Low-carb diets are the rage of the land and coins from the Carson City Mint are accelerating in popularity. What do the two subjects have in common?
Low-Carb Diets vs. "CC" Coins
By Rusty Goe
May 4, 2004
A Short Course in America's National Diet
Try to find someone who has not heard of the low-carb diets sweeping the land. The phrase is certain to be listed in the next edition of Webster's Dictionary. You hear it everywhere: T.V. and radio ads, sitcoms, drama series, the news, comedian's monologues, on college campuses, church gatherings, and at the workplace.
If a person wants to lose weight quickly with as little deprivation as possible, a low-carb diet is today's magic formula. Initially, frenzied dieters paid high premiums for low-carb foodstuffs in short supply as they searched grocery markets and online websites for things to eat compatible to their strict regimens. A paradigm shift began from a nation that was primarily high-carb oriented to its low-carb counter-part.
Small independent versions of convenience-stores-on-wheels sprang up around the country hocking low-carb items. Then the big food chains began carrying low-carb foods and hundreds of websites recklessly and frantically competed by offering discounts on anything remotely related to the most popular diet plan in history.
Before long, low-carb foods became as plentiful as bags of potato chips and cans of soda pop displayed down supermarket aisles. Major food producers began manufacturing low-carb versions of their staple items and restaurant chains offered low-carb menus. Even the ice cream legend Ben and Jerry's scooped up a number of frozen treats to satisfy the sweet tooth of the swarm of dieters. All of these re-carbohydrated food favorites aided obese Americans in losing tons of their gross domestic fat. The continent will not be withstanding as much weight as it was a few years ago as all this dieting is definitely relieving the heavy load of humanity's excess poundage.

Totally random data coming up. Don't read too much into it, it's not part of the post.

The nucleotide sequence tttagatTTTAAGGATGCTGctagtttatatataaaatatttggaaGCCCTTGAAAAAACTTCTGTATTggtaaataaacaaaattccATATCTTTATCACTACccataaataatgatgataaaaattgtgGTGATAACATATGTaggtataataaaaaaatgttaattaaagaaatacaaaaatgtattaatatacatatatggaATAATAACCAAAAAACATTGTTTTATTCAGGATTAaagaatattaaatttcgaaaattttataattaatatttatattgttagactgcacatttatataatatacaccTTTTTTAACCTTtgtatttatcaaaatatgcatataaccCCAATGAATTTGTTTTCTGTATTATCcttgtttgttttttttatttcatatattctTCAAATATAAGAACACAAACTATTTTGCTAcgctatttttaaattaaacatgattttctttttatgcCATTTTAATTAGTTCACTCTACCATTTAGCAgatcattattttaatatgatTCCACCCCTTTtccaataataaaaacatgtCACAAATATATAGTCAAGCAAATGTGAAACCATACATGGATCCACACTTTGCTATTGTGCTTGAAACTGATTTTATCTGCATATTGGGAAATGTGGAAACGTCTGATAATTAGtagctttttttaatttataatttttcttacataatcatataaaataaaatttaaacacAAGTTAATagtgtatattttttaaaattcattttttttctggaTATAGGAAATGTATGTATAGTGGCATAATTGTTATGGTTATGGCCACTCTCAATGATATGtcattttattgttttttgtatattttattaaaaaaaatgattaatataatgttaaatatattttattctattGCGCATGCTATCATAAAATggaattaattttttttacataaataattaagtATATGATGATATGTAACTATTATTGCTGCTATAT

Relationship Between "CC" Coins and the Diet?
There are similarities with the low-carb dieting craze and the popularity of the Carson City coin market; but in the time it takes to gobble a piece of sugar-free Hershey's chocolate, the scenario turns down two contrasting paths.
One of the similarities is the practically overnight increase in demand for coins with a "CC" mintmark and food with a low carb count. Both have been popular for many years, but interest in each category has skyrocketed in the past year and a half.
However, unlike low-carb foods, there will not be new Carson City coins produced to feed the insatiable appetite of collectors craving mintmarked coins. Existing supplies of "CC" coinage get quickly absorbed when entering the market; and availability is subject to volatile recycling of such coins by current owners.
Evidence of this recycling is seen when "CC" coins are purchased on eBay or other auction venues and then quickly listed again by the new owners. Gradually, this recycling is slowing, however, as more collectors are choosing to hold their "CC" coins for the long term, realizing that supplies are rather short.